Security

Tech Tip: Eliminate spam with bogofilter

Learn how to eliminate spam with bogofilter.

A number of antispam products exist with various degrees of success. As spammers become more clever, new programs emerge, and old programs adapt. Many programs use a database of various rules to determine if something is spam, but Bayesian spam filters learn to identify spam based on a number of different algorithms, all of which analyze a message's contents.

One such tool is bogofilter, and it uses a few different methods to determine if a message is spam. Bogofilter is a command-line tool that you can use in conjunction with programs, such as procmail, that already sort and filter mail based on other criteria, such as if a message belongs to a mailing list.

Bogofilter is very easy to use. If you're using procmail, plug it into your .procmailrc file near the top so it analyzes every piece of mail that comes in.

# filter through bogofilter
:0fw
| bogofilter -u -e -p

:0:
* ^X-Bogosity: Yes, tests=bogofilter
spam

This executes bogofilter using the message as standard input. Bogofilter then analyzes the message, adds a header to it, and prints it to standard output for procmail to pass on.

The next rule tests for this header: X-Bogosity. If bogofilter determines that the message is spam, it files it in a mailbox called spam.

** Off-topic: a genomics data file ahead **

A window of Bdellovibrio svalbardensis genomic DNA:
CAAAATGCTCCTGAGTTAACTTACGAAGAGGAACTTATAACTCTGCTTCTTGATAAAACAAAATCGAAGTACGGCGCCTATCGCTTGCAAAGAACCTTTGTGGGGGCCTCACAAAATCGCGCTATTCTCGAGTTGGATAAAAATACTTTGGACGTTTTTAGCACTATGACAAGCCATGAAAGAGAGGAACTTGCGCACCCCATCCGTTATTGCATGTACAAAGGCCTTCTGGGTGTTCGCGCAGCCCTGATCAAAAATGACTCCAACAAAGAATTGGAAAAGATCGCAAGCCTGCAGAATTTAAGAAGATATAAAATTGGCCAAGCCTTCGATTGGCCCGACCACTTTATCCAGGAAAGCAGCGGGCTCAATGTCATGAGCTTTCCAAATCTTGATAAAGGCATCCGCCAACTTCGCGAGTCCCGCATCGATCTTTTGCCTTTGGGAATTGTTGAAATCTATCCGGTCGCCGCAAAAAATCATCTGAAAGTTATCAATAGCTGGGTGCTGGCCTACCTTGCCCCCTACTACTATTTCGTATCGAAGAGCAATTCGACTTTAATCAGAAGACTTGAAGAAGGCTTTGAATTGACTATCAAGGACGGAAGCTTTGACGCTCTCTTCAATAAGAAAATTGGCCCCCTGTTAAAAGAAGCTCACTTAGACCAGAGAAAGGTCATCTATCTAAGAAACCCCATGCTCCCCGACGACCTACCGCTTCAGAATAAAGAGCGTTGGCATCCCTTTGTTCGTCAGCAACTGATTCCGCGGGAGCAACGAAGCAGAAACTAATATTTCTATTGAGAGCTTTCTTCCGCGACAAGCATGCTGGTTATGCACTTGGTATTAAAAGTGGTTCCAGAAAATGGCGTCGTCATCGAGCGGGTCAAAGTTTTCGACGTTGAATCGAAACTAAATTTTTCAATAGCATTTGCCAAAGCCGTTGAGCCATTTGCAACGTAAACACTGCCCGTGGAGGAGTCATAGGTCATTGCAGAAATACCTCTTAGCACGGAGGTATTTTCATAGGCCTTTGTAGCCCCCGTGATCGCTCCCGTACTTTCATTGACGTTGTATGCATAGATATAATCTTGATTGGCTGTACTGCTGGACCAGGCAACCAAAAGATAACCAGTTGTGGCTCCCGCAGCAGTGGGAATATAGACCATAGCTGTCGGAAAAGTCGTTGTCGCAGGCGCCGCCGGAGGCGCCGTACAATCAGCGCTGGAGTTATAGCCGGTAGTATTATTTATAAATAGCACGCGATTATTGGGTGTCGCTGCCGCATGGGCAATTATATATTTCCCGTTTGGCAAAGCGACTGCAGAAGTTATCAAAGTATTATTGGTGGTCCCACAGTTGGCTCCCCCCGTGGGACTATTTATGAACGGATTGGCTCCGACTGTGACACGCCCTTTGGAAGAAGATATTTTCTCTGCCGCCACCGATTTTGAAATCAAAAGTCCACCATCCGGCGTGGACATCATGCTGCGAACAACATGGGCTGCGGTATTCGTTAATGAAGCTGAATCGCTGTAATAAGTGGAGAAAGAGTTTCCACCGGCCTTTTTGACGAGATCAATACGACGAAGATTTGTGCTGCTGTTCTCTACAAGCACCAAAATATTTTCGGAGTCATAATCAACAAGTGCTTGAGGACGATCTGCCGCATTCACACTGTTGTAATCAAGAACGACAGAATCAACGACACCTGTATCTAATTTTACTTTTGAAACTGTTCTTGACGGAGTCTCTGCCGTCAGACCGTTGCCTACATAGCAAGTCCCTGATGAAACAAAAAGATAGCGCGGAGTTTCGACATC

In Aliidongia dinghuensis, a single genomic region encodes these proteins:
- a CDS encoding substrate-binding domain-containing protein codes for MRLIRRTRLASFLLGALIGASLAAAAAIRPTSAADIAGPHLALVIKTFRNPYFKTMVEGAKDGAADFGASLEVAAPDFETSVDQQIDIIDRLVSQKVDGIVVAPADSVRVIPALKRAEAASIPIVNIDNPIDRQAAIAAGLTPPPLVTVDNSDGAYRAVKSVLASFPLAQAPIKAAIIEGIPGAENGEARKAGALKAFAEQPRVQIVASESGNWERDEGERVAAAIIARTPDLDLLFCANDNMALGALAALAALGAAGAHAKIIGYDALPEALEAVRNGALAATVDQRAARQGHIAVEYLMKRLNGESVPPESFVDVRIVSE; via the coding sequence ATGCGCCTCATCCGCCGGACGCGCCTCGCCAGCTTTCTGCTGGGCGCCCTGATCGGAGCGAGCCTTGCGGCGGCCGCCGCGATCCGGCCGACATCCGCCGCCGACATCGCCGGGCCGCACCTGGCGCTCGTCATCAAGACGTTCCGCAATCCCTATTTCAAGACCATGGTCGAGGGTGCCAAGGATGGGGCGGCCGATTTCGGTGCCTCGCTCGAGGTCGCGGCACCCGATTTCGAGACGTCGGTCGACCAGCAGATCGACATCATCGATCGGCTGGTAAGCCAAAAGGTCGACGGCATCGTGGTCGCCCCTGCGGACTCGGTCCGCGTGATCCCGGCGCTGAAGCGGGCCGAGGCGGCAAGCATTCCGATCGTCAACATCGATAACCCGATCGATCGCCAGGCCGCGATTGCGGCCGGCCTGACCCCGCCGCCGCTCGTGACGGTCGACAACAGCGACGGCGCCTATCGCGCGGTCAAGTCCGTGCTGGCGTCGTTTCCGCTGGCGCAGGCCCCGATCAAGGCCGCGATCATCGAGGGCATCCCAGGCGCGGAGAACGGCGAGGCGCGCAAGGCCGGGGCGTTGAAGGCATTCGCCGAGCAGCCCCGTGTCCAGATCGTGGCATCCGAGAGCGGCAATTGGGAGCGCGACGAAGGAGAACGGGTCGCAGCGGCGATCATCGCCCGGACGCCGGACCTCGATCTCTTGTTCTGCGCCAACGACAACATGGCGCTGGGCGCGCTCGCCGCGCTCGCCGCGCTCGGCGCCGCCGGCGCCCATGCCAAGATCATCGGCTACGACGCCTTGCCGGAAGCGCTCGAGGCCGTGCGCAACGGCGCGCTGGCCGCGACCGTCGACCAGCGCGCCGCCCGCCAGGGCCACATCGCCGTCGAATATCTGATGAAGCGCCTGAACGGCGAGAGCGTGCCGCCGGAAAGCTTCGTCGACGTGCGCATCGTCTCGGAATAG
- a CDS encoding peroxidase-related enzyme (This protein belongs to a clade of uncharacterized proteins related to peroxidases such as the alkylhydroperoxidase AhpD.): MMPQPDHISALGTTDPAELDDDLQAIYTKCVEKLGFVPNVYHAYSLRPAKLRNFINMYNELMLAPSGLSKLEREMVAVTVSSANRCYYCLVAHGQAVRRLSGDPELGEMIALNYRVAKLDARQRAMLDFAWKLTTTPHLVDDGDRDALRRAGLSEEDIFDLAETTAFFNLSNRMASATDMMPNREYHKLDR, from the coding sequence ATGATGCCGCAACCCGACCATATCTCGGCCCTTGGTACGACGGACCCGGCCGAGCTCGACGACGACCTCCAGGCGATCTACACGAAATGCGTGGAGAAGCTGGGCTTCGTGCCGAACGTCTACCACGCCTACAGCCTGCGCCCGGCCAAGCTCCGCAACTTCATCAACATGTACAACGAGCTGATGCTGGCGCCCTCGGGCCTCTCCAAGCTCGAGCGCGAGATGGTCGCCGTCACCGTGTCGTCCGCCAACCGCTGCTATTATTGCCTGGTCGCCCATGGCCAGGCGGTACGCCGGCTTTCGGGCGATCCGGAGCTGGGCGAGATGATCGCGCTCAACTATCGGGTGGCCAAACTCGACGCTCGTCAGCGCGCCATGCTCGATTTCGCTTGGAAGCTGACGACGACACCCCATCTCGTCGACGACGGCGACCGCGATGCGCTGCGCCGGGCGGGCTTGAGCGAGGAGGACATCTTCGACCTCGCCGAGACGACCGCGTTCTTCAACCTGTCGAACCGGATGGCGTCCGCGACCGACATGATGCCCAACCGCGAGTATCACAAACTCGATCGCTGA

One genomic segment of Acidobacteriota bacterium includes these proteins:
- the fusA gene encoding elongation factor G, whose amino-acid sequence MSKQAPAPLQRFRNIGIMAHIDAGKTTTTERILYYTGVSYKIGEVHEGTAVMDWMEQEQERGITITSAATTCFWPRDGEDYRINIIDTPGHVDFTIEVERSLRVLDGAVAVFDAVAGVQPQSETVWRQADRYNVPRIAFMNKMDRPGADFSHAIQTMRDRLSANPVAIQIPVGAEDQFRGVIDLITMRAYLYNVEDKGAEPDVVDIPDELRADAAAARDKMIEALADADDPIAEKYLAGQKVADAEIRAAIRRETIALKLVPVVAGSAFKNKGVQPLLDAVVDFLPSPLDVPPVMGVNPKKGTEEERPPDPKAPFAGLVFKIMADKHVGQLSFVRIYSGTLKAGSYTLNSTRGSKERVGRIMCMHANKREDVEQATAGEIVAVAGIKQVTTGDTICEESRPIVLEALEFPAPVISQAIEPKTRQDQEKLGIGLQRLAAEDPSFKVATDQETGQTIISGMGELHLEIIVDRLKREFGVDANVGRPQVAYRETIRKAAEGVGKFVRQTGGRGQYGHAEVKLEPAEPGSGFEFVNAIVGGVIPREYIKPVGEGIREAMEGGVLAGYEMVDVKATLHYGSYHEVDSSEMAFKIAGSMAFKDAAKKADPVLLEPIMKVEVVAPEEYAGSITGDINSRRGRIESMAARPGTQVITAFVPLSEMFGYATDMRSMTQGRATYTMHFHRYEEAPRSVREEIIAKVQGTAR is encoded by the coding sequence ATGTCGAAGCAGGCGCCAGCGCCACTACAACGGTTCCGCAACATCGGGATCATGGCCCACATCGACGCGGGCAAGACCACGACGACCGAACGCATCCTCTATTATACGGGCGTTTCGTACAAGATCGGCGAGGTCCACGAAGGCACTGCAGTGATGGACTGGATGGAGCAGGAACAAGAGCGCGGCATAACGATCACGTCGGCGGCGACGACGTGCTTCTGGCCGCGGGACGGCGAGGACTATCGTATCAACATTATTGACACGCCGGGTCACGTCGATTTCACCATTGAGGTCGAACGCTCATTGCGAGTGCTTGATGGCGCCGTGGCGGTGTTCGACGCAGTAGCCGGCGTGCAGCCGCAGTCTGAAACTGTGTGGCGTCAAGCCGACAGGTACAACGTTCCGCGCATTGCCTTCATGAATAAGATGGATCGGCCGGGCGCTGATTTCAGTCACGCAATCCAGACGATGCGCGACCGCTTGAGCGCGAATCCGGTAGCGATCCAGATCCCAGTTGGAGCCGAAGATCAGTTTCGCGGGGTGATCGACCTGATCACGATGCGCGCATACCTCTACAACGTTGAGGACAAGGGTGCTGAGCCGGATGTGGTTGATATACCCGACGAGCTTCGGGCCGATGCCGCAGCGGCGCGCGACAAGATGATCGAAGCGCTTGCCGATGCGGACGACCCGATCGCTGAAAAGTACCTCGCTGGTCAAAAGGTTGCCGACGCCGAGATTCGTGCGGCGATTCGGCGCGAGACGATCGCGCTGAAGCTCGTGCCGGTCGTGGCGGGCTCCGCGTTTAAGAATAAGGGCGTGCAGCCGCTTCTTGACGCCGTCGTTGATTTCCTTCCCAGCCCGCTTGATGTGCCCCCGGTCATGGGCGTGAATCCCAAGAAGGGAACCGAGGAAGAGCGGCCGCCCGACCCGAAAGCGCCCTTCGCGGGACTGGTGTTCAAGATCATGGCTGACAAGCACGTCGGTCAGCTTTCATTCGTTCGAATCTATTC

Because you need to train bogofilter to recognize spam, you may initially receive some unwanted e-mail in your inbox that it didn't determine as actual spam. You can update the bogofilter database by giving bogofilter the message in question and explicitly labeling it as spam.

For example, if you use mutt as your e-mail client, you may create some new macros that tell bogofilter whether the current message is spam by using the following:

folder-hook . 'macro pager <f8> \
        "|bogofilter -Ns\ns=spam\n" \
        "Relearn a spam and store it to spam folder" '
folder-hook spam 'macro pager <f8> \
        "|bogofilter -Sn\ns=inbox\n" \
        "Relearn good message and store it in inbox" '

This takes the message and provides it as standard input to bogofilter with certain command-line arguments that tell bogofilter to relearn this message as spam (or not spam). The macros may be different, but you can use the commands to do the same with any other e-mail client that lets you execute an external program on the current message.

For more information, check out the bogofilter home page.

Editor's Picks

Free Newsletters, In your Inbox